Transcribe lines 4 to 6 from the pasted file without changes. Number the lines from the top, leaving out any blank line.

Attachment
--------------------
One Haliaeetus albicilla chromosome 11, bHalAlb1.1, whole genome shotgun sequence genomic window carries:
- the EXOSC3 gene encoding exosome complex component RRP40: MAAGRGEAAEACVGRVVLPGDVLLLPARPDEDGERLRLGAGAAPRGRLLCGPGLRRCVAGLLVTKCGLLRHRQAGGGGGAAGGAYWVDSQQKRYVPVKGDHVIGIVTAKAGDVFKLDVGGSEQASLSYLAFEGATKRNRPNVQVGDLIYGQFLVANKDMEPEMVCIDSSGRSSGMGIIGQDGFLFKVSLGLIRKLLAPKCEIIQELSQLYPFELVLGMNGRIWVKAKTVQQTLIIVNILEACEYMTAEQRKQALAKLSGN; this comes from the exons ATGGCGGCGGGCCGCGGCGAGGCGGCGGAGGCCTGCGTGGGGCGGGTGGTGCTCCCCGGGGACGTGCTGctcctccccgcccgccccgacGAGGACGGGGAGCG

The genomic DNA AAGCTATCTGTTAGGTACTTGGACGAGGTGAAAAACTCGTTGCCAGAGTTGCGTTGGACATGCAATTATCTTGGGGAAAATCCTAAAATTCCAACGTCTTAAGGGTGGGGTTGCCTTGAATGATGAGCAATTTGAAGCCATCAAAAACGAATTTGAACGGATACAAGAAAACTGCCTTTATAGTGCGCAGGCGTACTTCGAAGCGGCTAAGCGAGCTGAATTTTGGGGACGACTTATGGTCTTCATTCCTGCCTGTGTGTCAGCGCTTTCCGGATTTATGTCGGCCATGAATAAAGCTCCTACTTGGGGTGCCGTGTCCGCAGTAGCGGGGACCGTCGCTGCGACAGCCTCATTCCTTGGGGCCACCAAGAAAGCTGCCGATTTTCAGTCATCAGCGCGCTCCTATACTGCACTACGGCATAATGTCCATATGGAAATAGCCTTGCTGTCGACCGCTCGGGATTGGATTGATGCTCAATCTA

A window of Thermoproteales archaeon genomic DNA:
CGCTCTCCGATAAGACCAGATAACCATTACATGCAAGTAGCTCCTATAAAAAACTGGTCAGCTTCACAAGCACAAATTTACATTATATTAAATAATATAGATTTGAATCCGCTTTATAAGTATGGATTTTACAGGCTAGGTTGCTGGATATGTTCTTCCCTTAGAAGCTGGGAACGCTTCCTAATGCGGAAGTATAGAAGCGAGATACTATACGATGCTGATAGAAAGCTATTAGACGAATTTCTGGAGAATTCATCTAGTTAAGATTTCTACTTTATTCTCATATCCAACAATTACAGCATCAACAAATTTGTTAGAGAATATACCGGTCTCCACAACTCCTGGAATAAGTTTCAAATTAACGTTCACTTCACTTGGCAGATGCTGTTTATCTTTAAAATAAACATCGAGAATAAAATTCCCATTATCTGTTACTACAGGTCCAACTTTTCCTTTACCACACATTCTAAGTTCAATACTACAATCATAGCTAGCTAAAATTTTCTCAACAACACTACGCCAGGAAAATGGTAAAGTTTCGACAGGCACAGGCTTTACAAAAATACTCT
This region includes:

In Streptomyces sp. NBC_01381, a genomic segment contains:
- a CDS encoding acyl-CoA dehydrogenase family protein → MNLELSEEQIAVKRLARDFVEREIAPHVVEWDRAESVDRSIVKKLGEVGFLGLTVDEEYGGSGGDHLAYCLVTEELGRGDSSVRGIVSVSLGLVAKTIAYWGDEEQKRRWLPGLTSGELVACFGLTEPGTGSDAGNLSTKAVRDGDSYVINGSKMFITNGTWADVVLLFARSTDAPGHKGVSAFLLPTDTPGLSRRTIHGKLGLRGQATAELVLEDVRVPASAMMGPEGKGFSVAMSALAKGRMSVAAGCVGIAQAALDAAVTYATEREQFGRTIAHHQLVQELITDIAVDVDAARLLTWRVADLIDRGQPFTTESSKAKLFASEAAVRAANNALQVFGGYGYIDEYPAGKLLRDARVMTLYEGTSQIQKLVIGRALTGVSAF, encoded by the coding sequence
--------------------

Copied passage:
A window of Thermoproteales archaeon genomic DNA:
CGCTCTCCGATAAGACCAGATAACCATTACATGCAAGTAGCTCCTATAAAAAACTGGTCAGCTTCACAAGCACAAATTTACATTATATTAAATAATATAGATTTGAATCCGCTTTATAAGTATGGATTTTACAGGCTAGGTTGCTGGATATGTTCTTCCCTTAGAAGCTGGGAACGCTTCCTAATGCGGAAGTATAGAAGCGAGATACTATACGATGCTGATAGAAAGCTATTAGACGAATTTCTGGAGAATTCATCTAGTTAAGATTTCTACTTTATTCTCATATCCAACAATTACAGCATCAACAAATTTGTTAGAGAATATACCGGTCTCCACAACTCCTGGAATAAGTTTCAAATTAACGTTCACTTCACTTGGCAGATGCTGTTTATCTTTAAAATAAACATCGAGAATAAAATTCCCATTATCTGTTACTACAGGTCCAACTTTTCCTTTACCACACATTCTAAGTTCAATACTACAATCATAGCTAGCTAAAATTTTCTCAACAACACTACGCCAGGAAAATGGTAAAGTTTCGACAGGCACAGGCTTTACAAAAATACTCT
This region includes: